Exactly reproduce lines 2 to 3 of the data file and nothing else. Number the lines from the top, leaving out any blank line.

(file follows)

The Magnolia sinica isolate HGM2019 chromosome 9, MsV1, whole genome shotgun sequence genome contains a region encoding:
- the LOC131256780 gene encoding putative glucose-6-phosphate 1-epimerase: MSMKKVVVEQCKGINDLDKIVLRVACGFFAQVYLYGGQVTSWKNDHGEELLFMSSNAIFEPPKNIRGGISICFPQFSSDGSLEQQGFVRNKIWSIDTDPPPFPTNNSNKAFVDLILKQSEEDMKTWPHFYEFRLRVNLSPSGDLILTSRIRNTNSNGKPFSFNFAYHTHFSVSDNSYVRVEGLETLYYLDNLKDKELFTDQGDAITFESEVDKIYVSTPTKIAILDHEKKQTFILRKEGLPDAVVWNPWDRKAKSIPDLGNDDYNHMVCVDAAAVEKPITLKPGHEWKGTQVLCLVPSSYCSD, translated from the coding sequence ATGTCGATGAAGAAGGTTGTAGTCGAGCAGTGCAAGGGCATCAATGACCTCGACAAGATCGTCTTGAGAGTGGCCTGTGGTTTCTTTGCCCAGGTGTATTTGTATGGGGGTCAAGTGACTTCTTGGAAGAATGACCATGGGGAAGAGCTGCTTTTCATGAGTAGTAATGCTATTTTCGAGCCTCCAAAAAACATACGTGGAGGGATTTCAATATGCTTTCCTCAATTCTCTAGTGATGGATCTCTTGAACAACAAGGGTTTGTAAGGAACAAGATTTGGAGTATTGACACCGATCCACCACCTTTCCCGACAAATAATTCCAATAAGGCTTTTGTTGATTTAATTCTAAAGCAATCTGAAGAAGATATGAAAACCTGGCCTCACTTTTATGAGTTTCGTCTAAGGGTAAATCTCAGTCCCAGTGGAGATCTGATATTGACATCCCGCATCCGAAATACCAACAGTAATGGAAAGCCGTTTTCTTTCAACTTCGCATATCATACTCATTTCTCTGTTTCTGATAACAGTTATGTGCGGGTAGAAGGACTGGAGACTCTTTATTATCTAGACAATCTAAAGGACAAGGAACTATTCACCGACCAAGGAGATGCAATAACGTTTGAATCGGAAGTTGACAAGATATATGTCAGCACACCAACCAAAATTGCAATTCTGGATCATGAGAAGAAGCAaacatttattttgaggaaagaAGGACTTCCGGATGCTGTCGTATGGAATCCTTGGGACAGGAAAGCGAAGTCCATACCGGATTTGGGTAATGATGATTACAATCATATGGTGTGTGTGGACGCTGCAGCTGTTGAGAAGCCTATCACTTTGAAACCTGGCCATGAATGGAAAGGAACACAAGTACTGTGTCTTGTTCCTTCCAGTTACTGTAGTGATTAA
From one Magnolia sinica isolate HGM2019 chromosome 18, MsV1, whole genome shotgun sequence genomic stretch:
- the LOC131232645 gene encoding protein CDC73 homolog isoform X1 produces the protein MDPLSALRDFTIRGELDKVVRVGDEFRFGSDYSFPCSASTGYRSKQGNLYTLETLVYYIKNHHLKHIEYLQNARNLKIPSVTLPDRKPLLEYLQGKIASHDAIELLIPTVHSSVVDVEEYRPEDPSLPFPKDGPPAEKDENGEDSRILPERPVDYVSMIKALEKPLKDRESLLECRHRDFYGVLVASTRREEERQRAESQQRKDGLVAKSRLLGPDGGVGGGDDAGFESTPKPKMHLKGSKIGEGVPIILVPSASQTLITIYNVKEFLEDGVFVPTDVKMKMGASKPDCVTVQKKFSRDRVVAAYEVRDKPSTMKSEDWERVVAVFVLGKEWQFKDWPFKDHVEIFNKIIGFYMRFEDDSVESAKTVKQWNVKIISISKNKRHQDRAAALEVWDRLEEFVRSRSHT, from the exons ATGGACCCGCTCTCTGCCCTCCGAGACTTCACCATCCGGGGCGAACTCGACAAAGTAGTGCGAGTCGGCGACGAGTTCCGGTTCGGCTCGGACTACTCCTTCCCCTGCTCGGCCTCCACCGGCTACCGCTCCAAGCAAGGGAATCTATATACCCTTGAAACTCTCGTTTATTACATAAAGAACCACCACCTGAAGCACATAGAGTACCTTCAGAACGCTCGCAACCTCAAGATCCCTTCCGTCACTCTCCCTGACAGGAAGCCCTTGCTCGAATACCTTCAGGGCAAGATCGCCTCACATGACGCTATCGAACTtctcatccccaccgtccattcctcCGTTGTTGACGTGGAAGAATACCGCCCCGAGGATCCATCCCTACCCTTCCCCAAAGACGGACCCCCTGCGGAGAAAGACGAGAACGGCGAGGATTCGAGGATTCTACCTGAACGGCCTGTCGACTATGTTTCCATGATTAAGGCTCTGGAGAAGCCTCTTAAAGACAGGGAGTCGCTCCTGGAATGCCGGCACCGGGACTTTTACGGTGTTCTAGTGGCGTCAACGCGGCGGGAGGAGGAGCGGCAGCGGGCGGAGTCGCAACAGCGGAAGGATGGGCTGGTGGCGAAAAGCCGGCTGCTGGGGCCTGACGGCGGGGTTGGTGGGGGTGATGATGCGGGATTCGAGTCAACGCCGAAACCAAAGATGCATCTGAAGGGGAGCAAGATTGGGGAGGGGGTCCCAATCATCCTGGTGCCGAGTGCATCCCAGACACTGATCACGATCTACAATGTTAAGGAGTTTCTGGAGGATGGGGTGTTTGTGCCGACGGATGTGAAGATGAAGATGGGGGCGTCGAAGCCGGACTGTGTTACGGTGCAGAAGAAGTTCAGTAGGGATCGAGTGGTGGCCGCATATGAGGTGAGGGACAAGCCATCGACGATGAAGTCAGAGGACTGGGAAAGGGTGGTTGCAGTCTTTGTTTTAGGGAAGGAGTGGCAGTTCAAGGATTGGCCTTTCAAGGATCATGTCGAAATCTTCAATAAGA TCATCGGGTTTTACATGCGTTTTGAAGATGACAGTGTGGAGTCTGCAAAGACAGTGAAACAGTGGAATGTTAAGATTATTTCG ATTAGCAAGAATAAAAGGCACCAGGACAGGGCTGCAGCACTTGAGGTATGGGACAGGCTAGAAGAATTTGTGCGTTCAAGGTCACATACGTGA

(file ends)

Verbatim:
- the LOC131256780 gene encoding putative glucose-6-phosphate 1-epimerase: MSMKKVVVEQCKGINDLDKIVLRVACGFFAQVYLYGGQVTSWKNDHGEELLFMSSNAIFEPPKNIRGGISICFPQFSSDGSLEQQGFVRNKIWSIDTDPPPFPTNNSNKAFVDLILKQSEEDMKTWPHFYEFRLRVNLSPSGDLILTSRIRNTNSNGKPFSFNFAYHTHFSVSDNSYVRVEGLETLYYLDNLKDKELFTDQGDAITFESEVDKIYVSTPTKIAILDHEKKQTFILRKEGLPDAVVWNPWDRKAKSIPDLGNDDYNHMVCVDAAAVEKPITLKPGHEWKGTQVLCLVPSSYCSD, translated from the coding sequence ATGTCGATGAAGAAGGTTGTAGTCGAGCAGTGCAAGGGCATCAATGACCTCGACAAGATCGTCTTGAGAGTGGCCTGTGGTTTCTTTGCCCAGGTGTATTTGTATGGGGGTCAAGTGACTTCTTGGAAGAATGACCATGGGGAAGAGCTGCTTTTCATGAGTAGTAATGCTATTTTCGAGCCTCCAAAAAACATACGTGGAGGGATTTCAATATGCTTTCCTCAATTCTCTAGTGATGGATCTCTTGAACAACAAGGGTTTGTAAGGAACAAGATTTGGAGTATTGACACCGATCCACCACCTTTCCCGACAAATAATTCCAATAAGGCTTTTGTTGATTTAATTCTAAAGCAATCTGAAGAAGATATGAAAACCTGGCCTCACTTTTATGAGTTTCGTCTAAGGGTAAATCTCAGTCCCAGTGGAGATCTGATATTGACATCCCGCATCCGAAATACCAACAGTAATGGAAAGCCGTTTTCTTTCAACTTCGCATATCATACTCATTTCTCTGTTTCTGATAACAGTTATGTGCGGGTAGAAGGACTGGAGACTCTTTATTATCTAGACAATCTAAAGGACAAGGAACTATTCACCGACCAAGGAGATGCAATAACGTTTGAATCGGAAGTTGACAAGATATATGTCAGCACACCAACCAAAATTGCAATTCTGGATCATGAGAAGAAGCAaacatttattttgaggaaagaAGGACTTCCGGATGCTGTCGTATGGAATCCTTGGGACAGGAAAGCGAAGTCCATACCGGATTTGGGTAATGATGATTACAATCATATGGTGTGTGTGGACGCTGCAGCTGTTGAGAAGCCTATCACTTTGAAACCTGGCCATGAATGGAAAGGAACACAAGTACTGTGTCTTGTTCCTTCCAGTTACTGTAGTGATTAA
From one Magnolia sinica isolate HGM2019 chromosome 18, MsV1, whole genome shotgun sequence genomic stretch: